The one and only switcher model
of the Century series was the Alco C415, a bulky and boxy design that
seemed massive for a switcher (it also produced a hefty amount of
horsepower), much larger than EMD's sleeker SW line. The C415 was
produced in the mid-1960s but by this time the American Locomotive
Company's (Alco) credibility as a locomotive builder was dwindling and
the model found little success. Additionally, the idea behind the model
was somewhat perplexing; Alco attempted to market it as a combination
switcher/road switcher. However, railroads were losing interest in
switchers by the mid-1960s opting to save their money (and rightfully
so) to employ first generation diesels in secondary, branch, and yard
services. Due to the C415's poor sales it's amazing that any of these
locomotives survive today. However, six can still be found in the United States as well as one in Australia.
The Alco C415, a center-cab design, began production in June, 1966 and offered a staggering 1,500 horsepower for a switcher using Alco's 251F prime mover (the builder's latest, and final, engine design). While Alco by this point typically sold its locomotives in a standard model, as EMD had been doing for years, the C415 did come with a few options such as differing cab heights for either clearance or increased visibility and two various truck setups (AAR or Alco's Hi-Ad). Built through the end of Alco's time as a locomotive builder the C415 seemed to epitomize the company's troubles. Just 26 units of the model were sold with the Rock Island and Southern Pacific accounting for 20 of those orders (ten apiece).
For whatever reason, Alco decided that there was still a demand for a switcher model in the latter 1960s even though by that time both General Electric and the Electro-Motive Division were concentrating most of their resources to new road switcher models. Of course, Alco intended the locomotive to be a dual purpose unit used in yard and main line freight service. Unfortunately, despite its rugged horsepower rating, improved prime mover, and hefty tractive effort (60,000 pounds starting, 42,000 pounds continuous) railroads were simply no longer interested in such a model considering they had entire fleets of first generation units to perform the very same functions.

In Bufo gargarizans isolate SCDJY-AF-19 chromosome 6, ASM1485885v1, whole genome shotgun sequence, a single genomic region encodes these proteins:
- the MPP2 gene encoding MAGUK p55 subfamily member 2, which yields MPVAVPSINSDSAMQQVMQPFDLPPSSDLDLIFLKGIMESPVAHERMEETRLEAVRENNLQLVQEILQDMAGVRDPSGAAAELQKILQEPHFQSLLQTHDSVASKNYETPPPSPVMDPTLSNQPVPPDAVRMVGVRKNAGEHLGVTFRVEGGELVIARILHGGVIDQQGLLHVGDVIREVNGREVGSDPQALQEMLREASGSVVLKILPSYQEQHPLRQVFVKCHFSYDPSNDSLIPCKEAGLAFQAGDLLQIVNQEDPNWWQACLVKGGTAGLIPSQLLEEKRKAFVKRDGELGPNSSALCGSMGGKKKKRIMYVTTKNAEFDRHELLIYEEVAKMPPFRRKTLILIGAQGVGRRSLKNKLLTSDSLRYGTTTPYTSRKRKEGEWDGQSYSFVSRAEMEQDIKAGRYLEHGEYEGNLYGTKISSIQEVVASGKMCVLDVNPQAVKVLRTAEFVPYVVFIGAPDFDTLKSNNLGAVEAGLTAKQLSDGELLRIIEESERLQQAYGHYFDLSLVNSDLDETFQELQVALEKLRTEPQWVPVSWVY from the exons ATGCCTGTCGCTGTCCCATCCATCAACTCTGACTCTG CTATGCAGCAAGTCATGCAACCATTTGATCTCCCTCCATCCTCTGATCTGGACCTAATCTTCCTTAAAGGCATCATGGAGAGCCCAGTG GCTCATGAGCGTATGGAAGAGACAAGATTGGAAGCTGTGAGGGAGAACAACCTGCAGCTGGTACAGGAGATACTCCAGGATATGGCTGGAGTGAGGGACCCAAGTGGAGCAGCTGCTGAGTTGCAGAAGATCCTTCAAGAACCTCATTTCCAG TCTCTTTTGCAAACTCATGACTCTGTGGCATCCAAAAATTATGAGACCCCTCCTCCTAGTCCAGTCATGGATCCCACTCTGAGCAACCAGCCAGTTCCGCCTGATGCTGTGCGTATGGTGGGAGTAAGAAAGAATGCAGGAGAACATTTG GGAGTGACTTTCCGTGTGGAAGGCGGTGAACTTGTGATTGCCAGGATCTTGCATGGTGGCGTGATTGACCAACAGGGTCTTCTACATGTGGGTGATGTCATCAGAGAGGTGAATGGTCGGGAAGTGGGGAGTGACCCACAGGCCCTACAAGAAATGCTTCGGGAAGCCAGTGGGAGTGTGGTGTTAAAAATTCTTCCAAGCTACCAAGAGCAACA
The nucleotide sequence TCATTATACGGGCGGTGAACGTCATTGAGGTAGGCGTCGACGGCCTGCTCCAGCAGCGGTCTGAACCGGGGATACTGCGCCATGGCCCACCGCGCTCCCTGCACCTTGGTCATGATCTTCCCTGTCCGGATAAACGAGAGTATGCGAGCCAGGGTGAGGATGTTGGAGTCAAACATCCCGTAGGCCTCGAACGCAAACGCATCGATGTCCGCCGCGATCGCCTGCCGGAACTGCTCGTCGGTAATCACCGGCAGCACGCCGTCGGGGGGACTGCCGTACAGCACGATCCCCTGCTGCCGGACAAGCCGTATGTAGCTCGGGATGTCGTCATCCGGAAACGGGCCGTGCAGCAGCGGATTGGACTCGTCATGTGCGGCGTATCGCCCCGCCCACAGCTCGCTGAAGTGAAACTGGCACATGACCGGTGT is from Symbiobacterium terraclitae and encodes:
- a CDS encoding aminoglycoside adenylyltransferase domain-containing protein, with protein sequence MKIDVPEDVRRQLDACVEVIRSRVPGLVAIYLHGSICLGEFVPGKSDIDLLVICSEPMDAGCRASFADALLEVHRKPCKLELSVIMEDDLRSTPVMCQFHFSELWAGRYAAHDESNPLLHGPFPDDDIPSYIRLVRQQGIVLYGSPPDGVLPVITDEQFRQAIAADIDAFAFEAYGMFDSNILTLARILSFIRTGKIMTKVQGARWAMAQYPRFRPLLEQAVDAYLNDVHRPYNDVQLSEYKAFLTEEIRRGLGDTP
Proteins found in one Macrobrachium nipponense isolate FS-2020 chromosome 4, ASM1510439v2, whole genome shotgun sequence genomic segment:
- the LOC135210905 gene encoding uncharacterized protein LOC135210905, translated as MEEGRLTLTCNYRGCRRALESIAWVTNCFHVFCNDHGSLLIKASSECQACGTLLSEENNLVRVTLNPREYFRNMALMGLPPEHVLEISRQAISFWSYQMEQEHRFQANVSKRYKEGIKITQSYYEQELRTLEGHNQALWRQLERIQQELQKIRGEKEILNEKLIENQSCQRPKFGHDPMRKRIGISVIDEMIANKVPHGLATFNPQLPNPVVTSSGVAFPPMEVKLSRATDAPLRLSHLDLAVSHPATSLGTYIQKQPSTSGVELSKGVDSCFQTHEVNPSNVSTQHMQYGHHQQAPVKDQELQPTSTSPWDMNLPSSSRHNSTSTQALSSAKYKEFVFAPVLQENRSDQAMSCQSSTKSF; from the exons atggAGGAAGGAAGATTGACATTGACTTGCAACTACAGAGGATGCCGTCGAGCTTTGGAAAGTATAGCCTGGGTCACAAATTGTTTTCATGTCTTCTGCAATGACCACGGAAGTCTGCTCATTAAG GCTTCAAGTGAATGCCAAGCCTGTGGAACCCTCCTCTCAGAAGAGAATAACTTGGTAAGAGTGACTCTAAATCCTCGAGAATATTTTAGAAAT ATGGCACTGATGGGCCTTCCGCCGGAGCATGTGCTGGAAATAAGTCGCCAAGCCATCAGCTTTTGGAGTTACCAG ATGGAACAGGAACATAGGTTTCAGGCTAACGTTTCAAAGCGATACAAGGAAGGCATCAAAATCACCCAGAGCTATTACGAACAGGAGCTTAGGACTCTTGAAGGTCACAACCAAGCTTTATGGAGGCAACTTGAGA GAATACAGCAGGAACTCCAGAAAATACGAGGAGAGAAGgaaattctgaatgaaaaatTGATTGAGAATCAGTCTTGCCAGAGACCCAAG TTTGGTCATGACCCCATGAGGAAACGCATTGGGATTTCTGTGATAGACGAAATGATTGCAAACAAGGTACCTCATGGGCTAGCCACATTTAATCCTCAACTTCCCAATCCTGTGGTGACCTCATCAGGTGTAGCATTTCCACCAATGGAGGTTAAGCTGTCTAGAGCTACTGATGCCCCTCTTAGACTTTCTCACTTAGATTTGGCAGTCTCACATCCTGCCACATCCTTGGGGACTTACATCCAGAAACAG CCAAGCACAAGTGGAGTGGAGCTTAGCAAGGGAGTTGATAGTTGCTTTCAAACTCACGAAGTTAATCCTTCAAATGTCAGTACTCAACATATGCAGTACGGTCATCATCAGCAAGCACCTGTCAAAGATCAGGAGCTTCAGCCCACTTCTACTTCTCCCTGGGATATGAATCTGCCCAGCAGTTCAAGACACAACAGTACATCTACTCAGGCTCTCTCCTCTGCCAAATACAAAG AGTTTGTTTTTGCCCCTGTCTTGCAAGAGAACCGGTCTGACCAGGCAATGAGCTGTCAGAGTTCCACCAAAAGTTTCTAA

Remaining loyal to Alco through the end, the SP and Rock both found multiple uses for their C415s and employed them in a wide range of various tasks. Additionally, the Chehalis Western, Columbia & Cowlitz, and Monongahela Connecting Railroad all picked up one apiece with the Spokane, Portland & Seattle picking up two (Alco also built one demonstrator, #415, which was eventually sold and shipped to Australian firm Hamersley Iron; the unit remains operational today in that country). Alco removed the C415 from its catalog by December, 1966 as the builder was simply having no success in remaining competitive with either GE or EMD.
Total Production Roster Of Alco C415s
|Owner||Road Number(s)||Quantity||Date Built|
|Chehlais Western Railroad||684||1||1968|
|Columbia & Cowlitz Railway||701||1||1968|
|Spokane, Portland & Seattle||100-101||2||1968|
By that date the company had fixed most of its reliability issues but simply could not earn back the respect of much of the industry. Additionally, Alco wasn't offering anything innovative or revolutionary, merely reacting to models being introduced by EMD and GE. Today, at least six Alco C415s remain in the United States; the Monongahela Connecting's #701 is located at the Railroad Museum of Pennsylvania while the Chehalis Western #684 is preserved at the Fife History Museum in Fife, Washington. Additionally, three others operate on short line Burlington Junction, as noted in the above picture; #21 (SP #2409), #701 (Columbia & Cowlitz #701), and #702 (SP #2407). Finally, former Rock Island #424 (once operated as PLM Railcar Maintenance #421) sits derelict on a siding near BNSF Railway's Argentine Yard outside of Kansas City, Kansas. For more information about the C415 regarding a complete production roster please refer to the above chart.
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